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5McAlinden and O™Leary 1989), and commands (Goodwin 1980; Tannen 1990, 1994; Holmes 2001). 2.2 THE DIFFERENCE APPROACH Rather than assuming speech differences am ong men and women are related to power and status, the more recently emerging difference, or dual-culture, approach views sex differences as attributable to contrasti ng orientations toward relations (Montgomery 1995:168). For men the focus is on shari ng information, while women value the interaction process. Men and women possess different interactiv e styles, as they typically acquired their communicative competence at an early age in same-sex groups. According to Maltz and Borker (1982), who introduced this view which values women™s interactional styles as different, ye t equal to men™s, fiAmerican men and women come from different sociolinguistic subcultu res, having learned to do different things with words in a conversation.fl (cited in Freeman and McElhinny1996:239). They cite as an example the different interpretations of minimal responses (see section 3.3, The Function of Minimal Responses), such as nods and short comments like umhm and yes. For men, these comments mean ‚I agree with you™, while for women they mean ‚I™m listening to you- please continue.™ Rather than a women™s styl e being deficient, as Lakoff would believe, it is simply di fferent. Inherent in this position is that cross-cultural misunderstanding often occurs in mixed- sex conversation, as ‚individuals wrongly interpret cues according to th eir own rules,fl (ibid:240). Tannen (1986,1990,1994) provides much resear ch on the concept of misunderstanding in the dual-culture approach. According to her, the language of women is primarily ‚rapport-talk™, where establishing connections and promoting sameness is emphasized. Men, on the other hand, use language described as ‚report-talk,™ as a way of preserving independence while exhibiting knowledge and skill. (1990:77). The contrasting views of relationships are apparent: negotiating with a desire for solidarity in women, maintaining status and hierarchical order in men. The fr ustration that occurs between women and men in conversation can be better understood ‚by reference to systematic differences in how women and men tend to signal meaning in c onversation. (1994:7). When these meaning signals are misunderstood, commu nication breakdown occurs.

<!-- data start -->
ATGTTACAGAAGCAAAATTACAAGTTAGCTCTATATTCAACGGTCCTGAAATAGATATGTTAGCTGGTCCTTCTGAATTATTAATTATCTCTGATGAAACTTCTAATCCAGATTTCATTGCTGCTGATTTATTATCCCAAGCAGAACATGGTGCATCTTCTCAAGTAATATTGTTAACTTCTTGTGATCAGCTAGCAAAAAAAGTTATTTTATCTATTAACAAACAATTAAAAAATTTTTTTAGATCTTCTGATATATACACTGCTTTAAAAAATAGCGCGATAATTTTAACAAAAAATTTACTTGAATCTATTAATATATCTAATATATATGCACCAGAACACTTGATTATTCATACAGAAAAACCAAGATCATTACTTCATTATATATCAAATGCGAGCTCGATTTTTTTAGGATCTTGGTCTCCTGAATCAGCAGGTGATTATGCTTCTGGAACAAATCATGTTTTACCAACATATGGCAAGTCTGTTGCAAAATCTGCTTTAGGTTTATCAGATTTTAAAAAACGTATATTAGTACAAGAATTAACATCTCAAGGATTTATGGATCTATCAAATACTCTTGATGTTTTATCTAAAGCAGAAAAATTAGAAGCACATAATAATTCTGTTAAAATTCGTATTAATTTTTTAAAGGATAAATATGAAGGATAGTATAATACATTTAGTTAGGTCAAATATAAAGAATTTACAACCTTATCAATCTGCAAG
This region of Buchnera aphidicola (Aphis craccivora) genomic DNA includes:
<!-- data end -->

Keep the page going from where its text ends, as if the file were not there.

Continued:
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6 Tannen describes metamessages- information about the relations and attitudes of the speakers involved- as common signals wh ich are misinterpreted in mixed-sex conversation. Metamessages depend for their meaning on subtle linguistic signals and devices. These signals and devices and how they work (or fail to), are at the core of the difference approach. 3.0 THE ANALYSIS OF A MIXED-SEX CONVERSATION SAMPLE In this section I will examine a sample of natural, spoken conversation among three native speakers of English. Of special interest are several relevant linguistic features, many of which were first provided by Lakoff, and their use in controlling or facilitating the interaction of the speaker s. The participants, two men and one woman, are co-workers of equal status in a casual conversation over lunch. While examining the linguistic features of this conversation sample, specifically those of the female™s, I will comment on what approach they tend to suggest. Does the woman™s use of key features stem from deficiencies in her language, as the dominance approach suggests, or is her speech usage simply different, caused from a different interactional style? 3.1 INDIRECTNESS: WOMEN™S USE OF QUESTIONS The function of a command can be described as an utterance designed to get someone else to do something (Montgomery 1995). Se veral studies (Goodwin 1980; Cameron, McAlinden and O™Leary 1989; Tannen 1990, 1994; Holmes 2001) have commented on the different ways men and women phrase comm ands. Men tend to use simple, direct statements, whereas women rely on ‚couching th eir commands as inclusive suggestions for action.™ (Montgomery 1995:160). Consider th e following two examples, taken from my conversation sample: 57. Jody: Mmm–home phone. 58. Andy: What home? 59. Jody: My home. What™s my phone number? Are you gonna plug it in? 91. Jody: Mmm–How many? Do you want it small? 92. Andy: Smallish. 93. Ian: I like this stuff.